Require the Issuance of a Summons for Certain Individuals Accused of Parole Violations


Policy Background:
 

Under current law, the Parole Division of the Texas Department of Criminal Justice may order an individual under mandatory supervision or parole who is charged with a new offense or with violating a condition of parole to be detained pending a revocation hearing. While the Division is required to issue a summons to certain individuals who have committed administrative violations of release, a summons is not allowed for releasees who are charged with a new crime; instead, they must be detained pending their hearing.

Detaining parolees in county jails pending revocation hearings places an enormous financial drain on those counties, and it may result in the loss of employment, housing, and family support for those individuals.

Texas policy-makers should allow the Parole Division to issue a summons to releasees who fit certain criteria instead of ordering them to be detained in jail pending a revocation hearing. Specifically, the Division should be allowed to issue a summons to individuals who have been charged with certain misdemeanors and can show a record of stability and employment.


Key Facts:
 

  • The 10 Texas county jails with the largest populations on November 1, 2014, housed 1,585 individuals who were being held on blue warrants for new charges.[1]  At an average aggregate daily cost of $97,808,[2] these 10 counties spent approximately $36 million in Fiscal Year 2013 to house these individuals.
  • In Fiscal Year 2013, the Board of Pardons and Paroles held 20,662 hearings[3] to decide whether to return individuals to supervision or revoke their supervision. Ultimately, the Board reinstated the supervision or re-paroled more than half, or 10,777, of those individuals,[4] which means the Board did not deem them a threat to society. And yet, each one of these individuals spent time in the county jail.
  • Individuals with criminal records who are seeking employment are offered half as many positions as job seekers with identical qualifications but no record.[5]  When individuals with records find stable employment, it is crucial that they face as few obstacles as possible to keeping that employment, or risk recidivating.
  •  Previously incarcerated individuals have a much more difficult time finding housing than individuals without a record; an estimated four out of five landlords employ background checks to help them screen out prospective tenants with criminal records.[6]  Again, challenges to keeping stable housing should be kept at a minimum to prevent re-offending.


Relevant Bills:
 

  • Bill Number: HB 1529 (Peña)
    Bill Caption: Relating to procedures for certain persons charged with a violation of a condition of release from the Texas Department of Criminal Justice on parole or to mandatory supervision.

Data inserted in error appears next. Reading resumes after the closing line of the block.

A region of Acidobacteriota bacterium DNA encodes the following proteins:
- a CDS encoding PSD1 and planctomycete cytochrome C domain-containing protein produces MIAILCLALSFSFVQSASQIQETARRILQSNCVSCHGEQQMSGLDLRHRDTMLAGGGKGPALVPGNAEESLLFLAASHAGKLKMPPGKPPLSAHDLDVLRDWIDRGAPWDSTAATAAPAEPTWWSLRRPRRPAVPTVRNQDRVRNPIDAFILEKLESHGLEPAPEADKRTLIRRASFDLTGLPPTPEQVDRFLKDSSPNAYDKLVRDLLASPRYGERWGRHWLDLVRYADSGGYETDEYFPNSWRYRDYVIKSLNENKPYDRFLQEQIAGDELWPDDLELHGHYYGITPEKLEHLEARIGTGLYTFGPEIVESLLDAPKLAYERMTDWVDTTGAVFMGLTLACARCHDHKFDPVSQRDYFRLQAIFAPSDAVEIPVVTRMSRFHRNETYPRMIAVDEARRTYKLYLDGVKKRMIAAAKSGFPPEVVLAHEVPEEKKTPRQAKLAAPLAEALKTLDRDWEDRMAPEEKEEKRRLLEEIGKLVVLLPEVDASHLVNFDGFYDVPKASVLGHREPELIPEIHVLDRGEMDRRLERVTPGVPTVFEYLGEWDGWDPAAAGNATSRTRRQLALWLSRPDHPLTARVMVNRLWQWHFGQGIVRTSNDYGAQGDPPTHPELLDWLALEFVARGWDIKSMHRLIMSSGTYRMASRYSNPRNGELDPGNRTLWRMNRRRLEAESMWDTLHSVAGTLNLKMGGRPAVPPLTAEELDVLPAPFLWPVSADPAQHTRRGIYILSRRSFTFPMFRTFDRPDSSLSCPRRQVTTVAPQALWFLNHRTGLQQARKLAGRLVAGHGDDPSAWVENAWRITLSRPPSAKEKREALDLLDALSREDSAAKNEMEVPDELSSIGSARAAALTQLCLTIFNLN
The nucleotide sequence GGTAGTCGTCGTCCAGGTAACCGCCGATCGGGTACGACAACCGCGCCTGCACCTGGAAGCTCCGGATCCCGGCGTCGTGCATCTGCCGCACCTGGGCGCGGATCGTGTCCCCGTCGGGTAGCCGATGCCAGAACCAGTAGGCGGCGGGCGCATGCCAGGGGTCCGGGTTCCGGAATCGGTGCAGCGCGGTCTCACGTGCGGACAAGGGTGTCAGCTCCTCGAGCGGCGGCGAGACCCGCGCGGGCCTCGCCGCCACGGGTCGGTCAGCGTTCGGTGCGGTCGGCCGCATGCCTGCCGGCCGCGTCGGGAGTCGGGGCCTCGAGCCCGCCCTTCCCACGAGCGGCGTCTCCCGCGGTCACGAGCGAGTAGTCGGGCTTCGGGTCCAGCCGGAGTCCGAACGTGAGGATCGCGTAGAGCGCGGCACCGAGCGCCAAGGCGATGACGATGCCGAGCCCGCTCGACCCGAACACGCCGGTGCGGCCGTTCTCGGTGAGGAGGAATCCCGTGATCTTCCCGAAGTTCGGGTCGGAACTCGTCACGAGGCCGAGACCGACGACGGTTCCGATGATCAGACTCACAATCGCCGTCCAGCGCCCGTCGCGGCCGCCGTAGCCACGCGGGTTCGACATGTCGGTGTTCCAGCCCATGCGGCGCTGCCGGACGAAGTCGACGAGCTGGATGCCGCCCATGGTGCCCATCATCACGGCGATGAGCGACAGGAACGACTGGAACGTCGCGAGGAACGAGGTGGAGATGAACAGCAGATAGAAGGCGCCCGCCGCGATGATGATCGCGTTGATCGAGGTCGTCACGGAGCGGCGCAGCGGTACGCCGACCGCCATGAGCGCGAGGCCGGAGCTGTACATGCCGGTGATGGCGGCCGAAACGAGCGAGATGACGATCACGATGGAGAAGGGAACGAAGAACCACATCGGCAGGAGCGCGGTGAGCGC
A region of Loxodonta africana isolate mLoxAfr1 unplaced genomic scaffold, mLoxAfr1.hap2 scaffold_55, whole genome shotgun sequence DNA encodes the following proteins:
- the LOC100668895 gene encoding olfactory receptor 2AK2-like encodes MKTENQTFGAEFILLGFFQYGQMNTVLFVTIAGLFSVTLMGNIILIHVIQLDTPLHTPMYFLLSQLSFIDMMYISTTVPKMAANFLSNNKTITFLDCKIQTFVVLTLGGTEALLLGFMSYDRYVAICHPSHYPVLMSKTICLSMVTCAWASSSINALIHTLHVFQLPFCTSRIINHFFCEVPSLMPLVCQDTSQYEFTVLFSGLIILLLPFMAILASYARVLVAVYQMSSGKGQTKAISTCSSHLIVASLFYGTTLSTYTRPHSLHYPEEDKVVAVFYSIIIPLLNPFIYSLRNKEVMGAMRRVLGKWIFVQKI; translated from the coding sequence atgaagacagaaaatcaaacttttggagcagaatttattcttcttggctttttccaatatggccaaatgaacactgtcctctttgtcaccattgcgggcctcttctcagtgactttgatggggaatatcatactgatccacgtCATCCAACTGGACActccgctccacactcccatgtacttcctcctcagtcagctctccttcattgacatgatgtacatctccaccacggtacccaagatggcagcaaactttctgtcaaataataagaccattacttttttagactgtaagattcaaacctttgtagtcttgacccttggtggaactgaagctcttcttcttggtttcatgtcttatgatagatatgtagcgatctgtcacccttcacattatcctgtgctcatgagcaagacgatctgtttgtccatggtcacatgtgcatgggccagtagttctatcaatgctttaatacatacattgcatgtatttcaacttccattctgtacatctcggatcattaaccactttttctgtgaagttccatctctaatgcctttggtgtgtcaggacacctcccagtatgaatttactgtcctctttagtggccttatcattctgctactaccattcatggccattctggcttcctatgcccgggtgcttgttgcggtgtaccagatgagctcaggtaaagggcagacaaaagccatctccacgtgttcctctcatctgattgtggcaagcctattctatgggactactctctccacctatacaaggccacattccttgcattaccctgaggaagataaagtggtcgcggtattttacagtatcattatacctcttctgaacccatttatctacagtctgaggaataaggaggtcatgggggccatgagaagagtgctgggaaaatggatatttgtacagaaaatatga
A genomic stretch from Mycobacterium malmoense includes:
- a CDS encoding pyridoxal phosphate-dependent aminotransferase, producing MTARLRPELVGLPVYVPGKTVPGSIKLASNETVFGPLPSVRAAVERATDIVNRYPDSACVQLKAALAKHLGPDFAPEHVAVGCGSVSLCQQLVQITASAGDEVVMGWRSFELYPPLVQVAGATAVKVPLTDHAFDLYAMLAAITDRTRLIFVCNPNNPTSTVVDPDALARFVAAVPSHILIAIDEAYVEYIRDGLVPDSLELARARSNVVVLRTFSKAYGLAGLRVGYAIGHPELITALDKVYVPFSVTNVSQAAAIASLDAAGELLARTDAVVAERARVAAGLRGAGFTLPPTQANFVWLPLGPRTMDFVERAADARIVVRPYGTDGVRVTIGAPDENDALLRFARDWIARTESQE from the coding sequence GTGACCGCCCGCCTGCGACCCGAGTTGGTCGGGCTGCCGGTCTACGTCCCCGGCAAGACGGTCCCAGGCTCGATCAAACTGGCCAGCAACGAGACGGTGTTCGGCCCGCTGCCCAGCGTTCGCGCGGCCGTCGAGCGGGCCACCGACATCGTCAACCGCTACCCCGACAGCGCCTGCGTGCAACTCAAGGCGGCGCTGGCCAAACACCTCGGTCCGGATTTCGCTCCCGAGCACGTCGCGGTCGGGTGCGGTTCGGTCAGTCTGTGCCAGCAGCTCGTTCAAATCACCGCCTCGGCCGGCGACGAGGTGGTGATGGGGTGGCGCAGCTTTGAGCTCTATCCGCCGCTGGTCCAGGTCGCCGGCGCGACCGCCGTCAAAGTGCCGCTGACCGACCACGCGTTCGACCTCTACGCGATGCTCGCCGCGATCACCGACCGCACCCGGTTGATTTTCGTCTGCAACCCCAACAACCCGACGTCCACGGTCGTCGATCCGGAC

• Bill Number: SB 380 (Rodríguez, Burton, Hinojosa, Perry)
    Bill Caption: Relating to procedures for certain persons charged with a violation of a condition of release from the Texas Department of Criminal Justice on parole or to mandatory supervision.
    TCJC Materials: Fact Sheet | Testimony
    Hearing Notice: Senate Criminal Justice Committee, Notice of Public Hearing on March 31, 2015
    Archived Hearing Video: Senate Criminal Justice Committee, 03/31/15 Video [TCJC testimony begins at 03:27:52]
  • Bill Number: SB 790 (author: Kolkhorst | sponsor: Fletcher)
    Bill Caption: Relating to the procedures applicable to the revocation of a person's release on parole or to mandatory supervision.
    Hearing Notice: Senate Criminal Justice Committee, Notice of Public Hearing on March 31, 2015
    TCJC Action: Card in support
    Outcome: Effective 9/1/15

[1] Texas Commission on Jail Standards, Abbreviated Population Report for 11/1/2014; http://www.tcjs.state.tx.us/docs/AbbreviatedPopReports/Abbreviated%20Pop%20Rpt%20Nov%202014.pdf

[2] Texas Commission on Jail Standards, Immigration Detainer Report; http://www.tcjs.state.tx.us/docs/ImmigrationDetainerReportCurrent.pdf; divide total cost to county by number of inmate days.

[3] Texas Board of Pardons and Paroles, Annual Statistical Report, Fiscal Year 2013, p. 18; http://www.tdcj.state.tx.us/bpp/publications/BPP%20StatisticalReport%20FY%202014.pdf

[4] Ibid, p. 22.

[5] Pew Charitable Trusts, Collateral Costs: Incarceration’s Effect on Economic Mobility, 2010, p. 22; http://www.pewtrusts.org/~/media/legacy/uploadedfiles/pcs_assets/2010/CollateralCosts1pdf.pdf

[6] Rebecca Vallas and Sharon Dietrich, “One strike and you’re out: How we can eliminate barriers to economic security and mobility for people with criminal records.” Center for American Progress, p. 19; https://cdn.americanprogress.org/wp-content/uploads/2014/12/VallasCriminalRecordsReport.pdf